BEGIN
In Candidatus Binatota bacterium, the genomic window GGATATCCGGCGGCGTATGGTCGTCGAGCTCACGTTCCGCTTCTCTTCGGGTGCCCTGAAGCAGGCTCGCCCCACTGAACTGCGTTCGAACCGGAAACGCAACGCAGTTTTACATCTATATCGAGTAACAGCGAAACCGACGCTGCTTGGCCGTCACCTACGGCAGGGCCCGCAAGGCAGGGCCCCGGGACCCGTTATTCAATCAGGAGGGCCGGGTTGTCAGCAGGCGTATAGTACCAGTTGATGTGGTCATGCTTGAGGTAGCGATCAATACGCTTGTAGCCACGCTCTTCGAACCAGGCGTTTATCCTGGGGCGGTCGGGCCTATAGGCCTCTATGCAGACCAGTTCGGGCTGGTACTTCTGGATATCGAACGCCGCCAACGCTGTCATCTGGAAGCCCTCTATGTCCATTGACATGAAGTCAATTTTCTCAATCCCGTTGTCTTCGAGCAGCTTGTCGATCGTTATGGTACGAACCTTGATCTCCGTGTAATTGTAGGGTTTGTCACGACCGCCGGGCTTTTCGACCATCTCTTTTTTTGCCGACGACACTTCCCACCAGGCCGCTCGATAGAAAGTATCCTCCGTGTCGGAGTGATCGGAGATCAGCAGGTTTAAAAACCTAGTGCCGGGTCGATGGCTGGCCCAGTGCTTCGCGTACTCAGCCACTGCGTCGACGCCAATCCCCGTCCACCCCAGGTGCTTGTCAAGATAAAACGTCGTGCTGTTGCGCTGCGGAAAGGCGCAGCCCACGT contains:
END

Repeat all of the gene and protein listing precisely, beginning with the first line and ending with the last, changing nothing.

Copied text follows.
In Candidatus Binatota bacterium, the genomic window GGATATCCGGCGGCGTATGGTCGTCGAGCTCACGTTCCGCTTCTCTTCGGGTGCCCTGAAGCAGGCTCGCCCCACTGAACTGCGTTCGAACCGGAAACGCAACGCAGTTTTACATCTATATCGAGTAACAGCGAAACCGACGCTGCTTGGCCGTCACCTACGGCAGGGCCCGCAAGGCAGGGCCCCGGGACCCGTTATTCAATCAGGAGGGCCGGGTTGTCAGCAGGCGTATAGTACCAGTTGATGTGGTCATGCTTGAGGTAGCGATCAATACGCTTGTAGCCACGCTCTTCGAACCAGGCGTTTATCCTGGGGCGGTCGGGCCTATAGGCCTCTATGCAGACCAGTTCGGGCTGGTACTTCTGGATATCGAACGCCGCCAACGCTGTCATCTGGAAGCCCTCTATGTCCATTGACATGAAGTCAATTTTCTCAATCCCGTTGTCTTCGAGCAGCTTGTCGATCGTTATGGTACGAACCTTGATCTCCGTGTAATTGTAGGGTTTGTCACGACCGCCGGGCTTTTCGACCATCTCTTTTTTTGCCGACGACACTTCCCACCAGGCCGCTCGATAGAAAGTATCCTCCGTGTCGGAGTGATCGGAGATCAGCAGGTTTAAAAACCTAGTGCCGGGTCGATGGCTGGCCCAGTGCTTCGCGTACTCAGCCACTGCGTCGACGCCAATCCCCGTCCACCCCAGGTGCTTGTCAAGATAAAACGTCGTGCTGTTGCGCTGCGGAAAGGCGCAGCCCACGT contains: